Story Time

At Risk of the White Plague: Children at the Preventorium (1925)I came into my office on Monday morning, January 6th, 7:45 am. It was my first day back after the holidays. I was so jetlagged that I had begun understanding Radiohead lyrics. I wanted to be dead. Coffee.

It was still dark. I could hear the occasional student shuffling into our classroom next to my office with all the vigor of a Walking Dead extra. I booted up the computer, which groaned to life and started crying. My mind was only consoled by the fact that this is the last week of classes before our exam period. One more week.

I opened my university email: 19 messages.

Sigh. So, this year it’s illness.

The week before exams is a fascinating time at a university. The teachers and professors are doing review lessons, closing in on the light at the end of our tunnels. Happening upon an academic lost in euphoria as they stare at that light is not an abnormal occurrence. Sometimes we cry. The photocopier is printing nonstop – at 7:45 am on Monday, it was already pumping out exams. And it’s the week you start hearing from and meeting students that you didn’t know existed.

And then there are the stories. We call this week Story Time.

As a man who enjoys reading and writing fiction, the week before exams is a glorious opportunity to hear some of the outlandish tales that explain why this person couldn’t visit a ninety minute lesson once a week. Or visit office hours. Or send an email. Once. To anyone.

The overall theme of these stories rotates. A year ago it was injuries, and not just injuries, but injuries that couldn’t be proven. “My dad broke his foot in a motorcycle accident,” or “My mom’s sister (aunt) bit her tongue when she was eating mushrooms.” Two years ago it was personal animal tragedies. “My third cousin’s dog was eaten by a wolverine,” or “My Chihuahua was molested by a large rodent.” It was something like that; I have completely stopped hearing them.

This year it’s illness.

Wednesday. As my emails mass like Larry Flynt’s hate mail, I realize that there has been a medical epidemic of which I was unaware. Many of the students have been in the hospital; others have been hit with the lesser known three and a half month flu. Some have been so sick that they have only been able to scan Facebook, Twitter, Pinterest, Reddit, Pornhub, and Stumbleupon, with no strength left over to write a one sentence email to the man who’s going to hand them a test and force them to conjugate shit in January.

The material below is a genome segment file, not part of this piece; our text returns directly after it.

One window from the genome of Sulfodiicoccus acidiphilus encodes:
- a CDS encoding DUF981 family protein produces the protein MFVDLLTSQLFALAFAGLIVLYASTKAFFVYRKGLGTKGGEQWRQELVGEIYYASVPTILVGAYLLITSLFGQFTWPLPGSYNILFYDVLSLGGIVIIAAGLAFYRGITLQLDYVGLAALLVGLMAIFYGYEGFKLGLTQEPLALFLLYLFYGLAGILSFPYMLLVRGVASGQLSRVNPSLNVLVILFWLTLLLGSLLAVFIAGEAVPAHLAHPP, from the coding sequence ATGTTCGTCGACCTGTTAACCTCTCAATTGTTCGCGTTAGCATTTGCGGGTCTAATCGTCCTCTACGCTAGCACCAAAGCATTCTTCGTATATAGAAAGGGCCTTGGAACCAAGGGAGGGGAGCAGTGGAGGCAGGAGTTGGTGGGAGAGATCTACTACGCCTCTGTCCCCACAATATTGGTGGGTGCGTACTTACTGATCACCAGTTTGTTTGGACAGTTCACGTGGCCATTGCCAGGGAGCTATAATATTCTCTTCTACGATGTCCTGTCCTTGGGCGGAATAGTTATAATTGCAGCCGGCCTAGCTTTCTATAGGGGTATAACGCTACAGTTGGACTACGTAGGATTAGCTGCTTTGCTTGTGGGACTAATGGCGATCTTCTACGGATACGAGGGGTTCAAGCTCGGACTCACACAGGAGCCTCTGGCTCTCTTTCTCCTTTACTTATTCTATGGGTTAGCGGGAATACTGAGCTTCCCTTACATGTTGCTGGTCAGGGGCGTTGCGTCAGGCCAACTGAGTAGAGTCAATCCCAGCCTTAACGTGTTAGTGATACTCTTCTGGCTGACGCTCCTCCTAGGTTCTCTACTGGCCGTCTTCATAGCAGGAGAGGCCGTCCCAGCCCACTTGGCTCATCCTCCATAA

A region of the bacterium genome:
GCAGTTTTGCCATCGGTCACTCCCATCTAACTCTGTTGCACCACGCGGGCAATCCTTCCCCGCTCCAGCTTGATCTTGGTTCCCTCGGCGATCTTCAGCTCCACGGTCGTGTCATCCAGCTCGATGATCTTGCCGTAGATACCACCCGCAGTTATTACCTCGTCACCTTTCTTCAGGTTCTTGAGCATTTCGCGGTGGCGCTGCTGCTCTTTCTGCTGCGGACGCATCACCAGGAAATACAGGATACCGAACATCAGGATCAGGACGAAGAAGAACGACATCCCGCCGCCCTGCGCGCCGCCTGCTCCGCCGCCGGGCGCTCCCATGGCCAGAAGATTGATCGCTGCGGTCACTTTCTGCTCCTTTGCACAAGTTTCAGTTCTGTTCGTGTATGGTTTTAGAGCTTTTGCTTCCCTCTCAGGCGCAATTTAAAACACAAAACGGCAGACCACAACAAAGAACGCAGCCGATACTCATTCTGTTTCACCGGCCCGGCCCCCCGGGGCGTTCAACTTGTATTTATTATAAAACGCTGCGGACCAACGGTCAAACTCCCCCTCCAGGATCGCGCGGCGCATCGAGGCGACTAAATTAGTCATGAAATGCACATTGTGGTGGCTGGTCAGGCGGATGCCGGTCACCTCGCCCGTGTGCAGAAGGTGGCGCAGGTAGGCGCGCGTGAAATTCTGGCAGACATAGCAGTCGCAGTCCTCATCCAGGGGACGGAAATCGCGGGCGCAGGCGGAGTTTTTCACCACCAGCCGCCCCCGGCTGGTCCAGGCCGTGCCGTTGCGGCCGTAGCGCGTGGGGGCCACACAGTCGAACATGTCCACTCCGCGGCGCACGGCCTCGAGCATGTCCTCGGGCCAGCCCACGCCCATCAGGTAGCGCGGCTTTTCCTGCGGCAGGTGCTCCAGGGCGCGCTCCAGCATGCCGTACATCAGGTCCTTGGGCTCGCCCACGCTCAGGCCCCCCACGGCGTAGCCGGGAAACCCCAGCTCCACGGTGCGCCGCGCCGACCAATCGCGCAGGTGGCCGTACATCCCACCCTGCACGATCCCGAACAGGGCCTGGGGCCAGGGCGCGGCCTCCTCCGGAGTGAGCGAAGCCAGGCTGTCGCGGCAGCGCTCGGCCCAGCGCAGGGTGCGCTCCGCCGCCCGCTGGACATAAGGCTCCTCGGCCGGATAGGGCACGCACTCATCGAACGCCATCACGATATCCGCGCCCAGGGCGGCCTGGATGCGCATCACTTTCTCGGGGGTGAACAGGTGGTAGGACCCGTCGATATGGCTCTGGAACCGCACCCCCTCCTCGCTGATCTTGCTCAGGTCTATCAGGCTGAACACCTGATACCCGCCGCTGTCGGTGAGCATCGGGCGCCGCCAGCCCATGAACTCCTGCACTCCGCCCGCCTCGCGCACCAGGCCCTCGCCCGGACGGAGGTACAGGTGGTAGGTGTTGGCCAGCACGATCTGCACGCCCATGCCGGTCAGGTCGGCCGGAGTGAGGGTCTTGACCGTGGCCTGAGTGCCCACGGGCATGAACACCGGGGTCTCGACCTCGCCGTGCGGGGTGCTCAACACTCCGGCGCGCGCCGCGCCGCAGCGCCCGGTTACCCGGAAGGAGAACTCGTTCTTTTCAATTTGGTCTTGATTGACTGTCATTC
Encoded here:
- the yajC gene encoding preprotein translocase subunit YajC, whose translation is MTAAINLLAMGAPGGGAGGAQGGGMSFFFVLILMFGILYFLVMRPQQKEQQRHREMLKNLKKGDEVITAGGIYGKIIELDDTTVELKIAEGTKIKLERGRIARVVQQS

Oh well. It serves me right. I have a vague recollection of telling a professor something about a possum mauling. So these weeks are when what comes around meets what goes around. Still, next week at the exams, I will surely be surrounded by the diseased and the ill. My classroom will be full of ragged, pale people barely strong enough to slip their cheat sheets out of their pockets.

Maybe instead of the exam I’ll give them a story contest. Fiction. 250 words. Why haven’t you been in class this semester? First prize wins a passing grade and wolverine spray.

  1. #1 by Andy on January 9, 2014 - 5:21 pm

    “My Chihuahua was molested by a large rodent.”
    I’m going to start using this as a euphemism.

    • #2 by Damien Galeone on January 9, 2014 - 10:31 pm

      You might be the only person I know who can use that statement not as a euphemism.

  2. #3 by sean o'hara on January 9, 2014 - 9:00 pm

    Conjugate shit, you say?
    I shit. You shit. He, she, it shits. We shit. You(pl) shit. They shit.

    Nailed it.

  3. #5 by greg galeone on January 10, 2014 - 12:10 am

    partially in latin-to say he knows shit would be-scit shit. just saying.

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